At HiIlel, a year without a traditional game plan for student engagement led to experimentation.
It has been a year since my office was relocated to my home, my children’s education became an online experience, and Zoom became my son’s bar mitzvah venue.
While I miss my colleagues and the company of friends, these shifts in our lives – both big and small – have also brought new opportunities and traditions, including regular hikes and nightly dinners together, that my family will likely not leave behind once we emerge from our homes.
Similarly, when college campuses emptied last spring, every Hillel altered its approach to meeting the organization’s mission of enriching the lives of Jewish students. Gone were chance meetings on the quad, welcome weeks, festive Shabbat meals and trips to Israel. These rituals were replaced by one-on-one outreach, wellness check-ins, meal distribution for Shabbat celebrations, Jewish learning over Zoom, TikTok contests, online cooking classes, book clubs and social media campaigns.
The transition was arduous and disrupted how Hillels have operated for most of the last century. But at the same time, a year without a traditional game plan for student engagement led for some great creativity and experimentation.
Over the past several months, colleagues have shared some provocative statements with me, such as “I’ll never do high holidays the same again” or that “programming as we know it is over.” While we eagerly anticipate the bustle of students returning to campus and in-person experiences once again, the insights of COVID-times also invite reflection on the ways in which we will not and should not go back.
We are sharing a series of reflections from across the Hillel movement about ways in which COVID will influence our work in the time ahead. In my virtual excursions across the Hillel movement this year, and through a qualitative study of best practices in engagement during COVID, a few cogent themes stick out as key insights and practices that I hope endure in the years ahead:
Taking Time for Deep Listening: When the pandemic began, local Hillel staff reached out to students to listen deeply, seeking to understand where they were – not only physically but also emotionally and spiritually. What did they most need right now? Use of surveys, interviews and focus groups increased. And, along with them, valuable insights that helped Hillels better design their activities. The invitation to share also facilitated relationship building. We should continue to not assume we know what students need and instead invest in listening deeply and regularly.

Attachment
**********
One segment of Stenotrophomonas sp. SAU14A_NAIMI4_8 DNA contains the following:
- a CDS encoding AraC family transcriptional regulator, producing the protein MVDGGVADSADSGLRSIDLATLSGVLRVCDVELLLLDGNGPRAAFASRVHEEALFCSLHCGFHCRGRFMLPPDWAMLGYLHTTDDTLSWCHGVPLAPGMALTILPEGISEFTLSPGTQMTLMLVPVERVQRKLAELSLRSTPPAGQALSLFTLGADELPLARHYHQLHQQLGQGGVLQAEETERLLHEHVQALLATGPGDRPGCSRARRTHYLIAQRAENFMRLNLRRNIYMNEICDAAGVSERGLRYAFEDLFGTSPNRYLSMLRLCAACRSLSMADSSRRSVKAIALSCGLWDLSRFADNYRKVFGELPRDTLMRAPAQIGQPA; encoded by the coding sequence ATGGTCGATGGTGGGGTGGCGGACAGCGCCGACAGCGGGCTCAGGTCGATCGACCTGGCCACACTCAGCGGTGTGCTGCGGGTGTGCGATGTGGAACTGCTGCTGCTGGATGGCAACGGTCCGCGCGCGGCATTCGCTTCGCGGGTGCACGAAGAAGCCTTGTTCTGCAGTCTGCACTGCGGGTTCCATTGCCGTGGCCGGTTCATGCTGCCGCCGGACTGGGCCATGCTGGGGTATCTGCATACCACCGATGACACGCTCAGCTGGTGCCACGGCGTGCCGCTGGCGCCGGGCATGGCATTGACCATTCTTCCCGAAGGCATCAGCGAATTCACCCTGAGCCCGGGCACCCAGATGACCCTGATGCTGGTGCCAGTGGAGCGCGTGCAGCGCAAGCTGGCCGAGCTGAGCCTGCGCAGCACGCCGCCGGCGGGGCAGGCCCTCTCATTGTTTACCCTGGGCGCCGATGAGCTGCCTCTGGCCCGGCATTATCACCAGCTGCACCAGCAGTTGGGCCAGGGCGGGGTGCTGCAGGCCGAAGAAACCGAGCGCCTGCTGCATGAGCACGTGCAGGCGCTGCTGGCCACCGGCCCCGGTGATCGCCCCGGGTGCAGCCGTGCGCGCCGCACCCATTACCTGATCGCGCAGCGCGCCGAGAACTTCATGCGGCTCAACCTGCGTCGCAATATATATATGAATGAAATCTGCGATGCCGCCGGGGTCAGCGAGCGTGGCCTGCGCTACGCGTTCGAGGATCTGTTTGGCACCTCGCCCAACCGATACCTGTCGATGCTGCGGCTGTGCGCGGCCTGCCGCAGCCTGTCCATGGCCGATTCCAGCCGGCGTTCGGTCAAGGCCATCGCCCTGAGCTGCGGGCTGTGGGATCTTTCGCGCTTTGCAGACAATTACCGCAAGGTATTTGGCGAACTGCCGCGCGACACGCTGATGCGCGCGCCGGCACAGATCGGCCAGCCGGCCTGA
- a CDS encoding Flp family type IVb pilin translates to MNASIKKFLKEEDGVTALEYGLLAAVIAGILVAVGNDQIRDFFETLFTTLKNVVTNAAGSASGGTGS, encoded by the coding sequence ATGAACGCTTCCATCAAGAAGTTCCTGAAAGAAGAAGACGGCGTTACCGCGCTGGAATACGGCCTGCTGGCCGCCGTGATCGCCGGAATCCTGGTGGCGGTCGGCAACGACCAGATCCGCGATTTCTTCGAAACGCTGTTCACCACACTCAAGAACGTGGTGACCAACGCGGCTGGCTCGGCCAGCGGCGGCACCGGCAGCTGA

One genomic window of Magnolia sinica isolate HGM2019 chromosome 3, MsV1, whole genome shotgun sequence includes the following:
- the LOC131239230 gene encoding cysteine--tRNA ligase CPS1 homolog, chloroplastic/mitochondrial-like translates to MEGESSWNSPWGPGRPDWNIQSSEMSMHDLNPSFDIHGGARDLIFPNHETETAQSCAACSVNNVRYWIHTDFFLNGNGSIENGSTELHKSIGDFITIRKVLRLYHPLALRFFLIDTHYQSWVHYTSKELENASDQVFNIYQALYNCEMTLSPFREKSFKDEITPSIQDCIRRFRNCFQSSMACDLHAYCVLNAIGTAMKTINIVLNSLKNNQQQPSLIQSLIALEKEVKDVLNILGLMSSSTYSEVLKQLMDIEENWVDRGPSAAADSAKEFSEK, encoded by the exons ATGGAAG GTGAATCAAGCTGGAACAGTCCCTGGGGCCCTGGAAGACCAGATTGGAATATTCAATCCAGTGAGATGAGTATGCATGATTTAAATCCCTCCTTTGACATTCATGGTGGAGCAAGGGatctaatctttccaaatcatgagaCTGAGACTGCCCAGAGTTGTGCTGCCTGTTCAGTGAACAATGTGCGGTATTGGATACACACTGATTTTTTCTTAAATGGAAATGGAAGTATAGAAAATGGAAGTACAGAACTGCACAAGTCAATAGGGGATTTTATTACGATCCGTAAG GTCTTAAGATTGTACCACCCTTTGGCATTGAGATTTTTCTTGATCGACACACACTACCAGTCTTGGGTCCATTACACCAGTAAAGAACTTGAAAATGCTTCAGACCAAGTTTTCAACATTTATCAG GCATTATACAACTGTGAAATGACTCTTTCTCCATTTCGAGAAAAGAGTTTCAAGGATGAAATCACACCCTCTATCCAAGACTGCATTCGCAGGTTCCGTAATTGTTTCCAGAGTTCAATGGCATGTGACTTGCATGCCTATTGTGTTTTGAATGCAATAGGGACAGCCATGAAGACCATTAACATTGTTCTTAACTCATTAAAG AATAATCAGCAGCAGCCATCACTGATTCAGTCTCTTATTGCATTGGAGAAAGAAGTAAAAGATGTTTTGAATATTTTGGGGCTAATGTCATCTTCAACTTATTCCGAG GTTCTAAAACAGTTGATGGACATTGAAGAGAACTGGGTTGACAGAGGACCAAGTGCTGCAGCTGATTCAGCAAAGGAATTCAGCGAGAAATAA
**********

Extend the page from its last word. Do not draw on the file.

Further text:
Asynchronous Engagement: With so much of life lived online these days, students are engaging with Hillel in virtual spaces. But not all engagement is live. Earlier this fall, 60 students attended a Hillel@Home session to speak with Natan Shransky and Gil Troy. It was a lively session and students engaged in a give-and-take with the speakers. Following the event, the recording was posted on the Hillel@Home website and 3,500 more people watched in the following days. While we still believe live engagement in optimal, we should begin to account for asynchronous engagement with Jewish content and determine what impact it has on the consumer.
A Focus on Depth: While fewer students are attending Hillel programs in COVID times, those who do are engaging more deeply. Hillel’s Jewish Learning Fellowships translated particularly well to an online space, convening the same small group of students weekly over several months for Jewish study and conversation about life’s big questions. By year’s end, over 9,000 Jewish students will have participated in deep Jewish learning experiences, more than double the students who engaged pre-pandemic. Our students feel alone and crave community even in “normal times,” which means we should continue to invest in building meaningful communities of Jewish learning and deep connection with peers and mentors.
Boundaryless Community Building: Even from their childhood bedrooms, students are using Hillel’s platform to connect over shared interests and identities. More than 800 students around the world tuned in to a Purim drag show organized by University of Illinois Hillel and Hillel@Home, elevating a standard campus event into a global celebration. There are countless examples of new connections that were born in COVD that will likely continue, from Hillel student presidents across North America meeting regularly on Slack to Jews of color who may feel isolated on their campus but have found community in virtual spaces.
Increased Accessibility: Unable to host large gatherings for Shabbat, many Hillels began providing Shabbat “to-go” kits with ritual items and treats, or even full Shabbat meals. While many missed the bustling, communal Shabbat experience, they also recognized that students who had never before participated in Shabbat experiences were doing so now. These small, intimate podded Shabbats provide a lower barrier for those intimidated to enter a Jewish space or for others who experience the discomfort of sensory overload in large gatherings. Hillels should draw inspiration from these experiences to reimagine Shabbat and holiday experiences in ways that even more students find accessible and meaningful.
We know students, campuses and communities will not turn back on like a light switch in the next year. Hillel’s challenge in the coming months will be to balance these new approaches and their learnings with the desire to return to what was impactful before the pandemic. My hope is that combining the best of in-person and online engagement will allow Hillels to offer even more avenues for Jewish engagement and connect with even more students.
By Jennifer Zwilling, the Chief Strategy and Campus Success Officer at Hillel International.